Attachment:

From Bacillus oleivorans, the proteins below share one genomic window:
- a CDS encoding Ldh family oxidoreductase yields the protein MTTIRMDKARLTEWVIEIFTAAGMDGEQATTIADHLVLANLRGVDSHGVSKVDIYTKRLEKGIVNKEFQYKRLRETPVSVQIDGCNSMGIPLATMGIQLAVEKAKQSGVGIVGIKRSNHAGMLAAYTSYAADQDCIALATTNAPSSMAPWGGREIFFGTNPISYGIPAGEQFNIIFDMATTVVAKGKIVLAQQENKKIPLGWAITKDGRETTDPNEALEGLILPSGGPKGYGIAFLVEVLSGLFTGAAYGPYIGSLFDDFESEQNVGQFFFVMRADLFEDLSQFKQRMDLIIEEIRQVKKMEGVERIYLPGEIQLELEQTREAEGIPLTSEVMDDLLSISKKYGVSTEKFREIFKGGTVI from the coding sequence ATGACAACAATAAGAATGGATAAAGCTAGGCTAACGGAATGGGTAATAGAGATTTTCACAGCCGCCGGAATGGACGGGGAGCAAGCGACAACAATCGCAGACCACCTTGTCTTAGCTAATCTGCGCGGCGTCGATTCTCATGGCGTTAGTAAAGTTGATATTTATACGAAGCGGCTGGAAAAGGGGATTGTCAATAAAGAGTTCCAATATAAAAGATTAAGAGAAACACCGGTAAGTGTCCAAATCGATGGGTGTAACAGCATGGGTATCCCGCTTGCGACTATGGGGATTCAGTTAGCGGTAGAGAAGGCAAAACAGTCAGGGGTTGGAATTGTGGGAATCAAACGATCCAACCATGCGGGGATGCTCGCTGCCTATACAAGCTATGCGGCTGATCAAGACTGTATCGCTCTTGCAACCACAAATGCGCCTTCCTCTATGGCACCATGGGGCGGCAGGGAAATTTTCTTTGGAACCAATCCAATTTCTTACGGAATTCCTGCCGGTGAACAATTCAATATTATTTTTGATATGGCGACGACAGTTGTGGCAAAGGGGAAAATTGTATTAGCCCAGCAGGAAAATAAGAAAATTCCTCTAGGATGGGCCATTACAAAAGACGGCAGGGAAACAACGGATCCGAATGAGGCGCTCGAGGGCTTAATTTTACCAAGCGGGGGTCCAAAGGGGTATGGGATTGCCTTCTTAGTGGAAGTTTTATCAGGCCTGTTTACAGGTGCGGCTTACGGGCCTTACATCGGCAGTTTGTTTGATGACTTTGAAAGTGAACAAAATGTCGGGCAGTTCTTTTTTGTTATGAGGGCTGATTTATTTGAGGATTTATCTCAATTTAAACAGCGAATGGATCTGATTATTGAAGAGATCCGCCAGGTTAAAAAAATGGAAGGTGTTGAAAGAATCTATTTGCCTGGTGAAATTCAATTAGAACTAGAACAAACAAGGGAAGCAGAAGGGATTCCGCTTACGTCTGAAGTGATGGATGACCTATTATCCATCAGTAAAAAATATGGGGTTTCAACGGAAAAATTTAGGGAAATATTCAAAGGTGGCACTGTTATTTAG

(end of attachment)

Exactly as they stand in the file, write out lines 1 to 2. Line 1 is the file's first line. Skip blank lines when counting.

From Bacillus oleivorans, the proteins below share one genomic window:
- a CDS encoding Ldh family oxidoreductase yields the protein MTTIRMDKARLTEWVIEIFTAAGMDGEQATTIADHLVLANLRGVDSHGVSKVDIYTKRLEKGIVNKEFQYKRLRETPVSVQIDGCNSMGIPLATMGIQLAVEKAKQSGVGIVGIKRSNHAGMLAAYTSYAADQDCIALATTNAPSSMAPWGGREIFFGTNPISYGIPAGEQFNIIFDMATTVVAKGKIVLAQQENKKIPLGWAITKDGRETTDPNEALEGLILPSGGPKGYGIAFLVEVLSGLFTGAAYGPYIGSLFDDFESEQNVGQFFFVMRADLFEDLSQFKQRMDLIIEEIRQVKKMEGVERIYLPGEIQLELEQTREAEGIPLTSEVMDDLLSISKKYGVSTEKFREIFKGGTVI from the coding sequence ATGACAACAATAAGAATGGATAAAGCTAGGCTAACGGAATGGGTAATAGAGATTTTCACAGCCGCCGGAATGGACGGGGAGCAAGCGACAACAATCGCAGACCACCTTGTCTTAGCTAATCTGCGCGGCGTCGATTCTCATGGCGTTAGTAAAGTTGATATTTATACGAAGCGGCTGGAAAAGGGGATTGTCAATAAAGAGTTCCAATATAAAAGATTAAGAGAAACACCGGTAAGTGTCCAAATCGATGGGTGTAACAGCATGGGTATCCCGCTTGCGACTATGGGGATTCAGTTAGCGGTAGAGAAGGCAAAACAGTCAGGGGTTGGAATTGTGGGAATCAAACGATCCAACCATGCGGGGATGCTCGCTGCCTATACAAGCTATGCGGCTGATCAAGACTGTATCGCTCTTGCAACCACAAATGCGCCTTCCTCTATGGCACCATGGGGCGGCAGGGAAATTTTCTTTGGAACCAATCCAATTTCTTACGGAATTCCTGCCGGTGAACAATTCAATATTATTTTTGATATGGCGACGACAGTTGTGGCAAAGGGGAAAATTGTATTAGCCCAGCAGGAAAATAAGAAAATTCCTCTAGGATGGGCCATTACAAAAGACGGCAGGGAAACAACGGATCCGAATGAGGCGCTCGAGGGCTTAATTTTACCAAGCGGGGGTCCAAAGGGGTATGGGATTGCCTTCTTAGTGGAAGTTTTATCAGGCCTGTTTACAGGTGCGGCTTACGGGCCTTACATCGGCAGTTTGTTTGATGACTTTGAAAGTGAACAAAATGTCGGGCAGTTCTTTTTTGTTATGAGGGCTGATTTATTTGAGGATTTATCTCAATTTAAACAGCGAATGGATCTGATTATTGAAGAGATCCGCCAGGTTAAAAAAATGGAAGGTGTTGAAAGAATCTATTTGCCTGGTGAAATTCAATTAGAACTAGAACAAACAAGGGAAGCAGAAGGGATTCCGCTTACGTCTGAAGTGATGGATGACCTATTATCCATCAGTAAAAAATATGGGGTTTCAACGGAAAAATTTAGGGAAATATTCAAAGGTGGCACTGTTATTTAG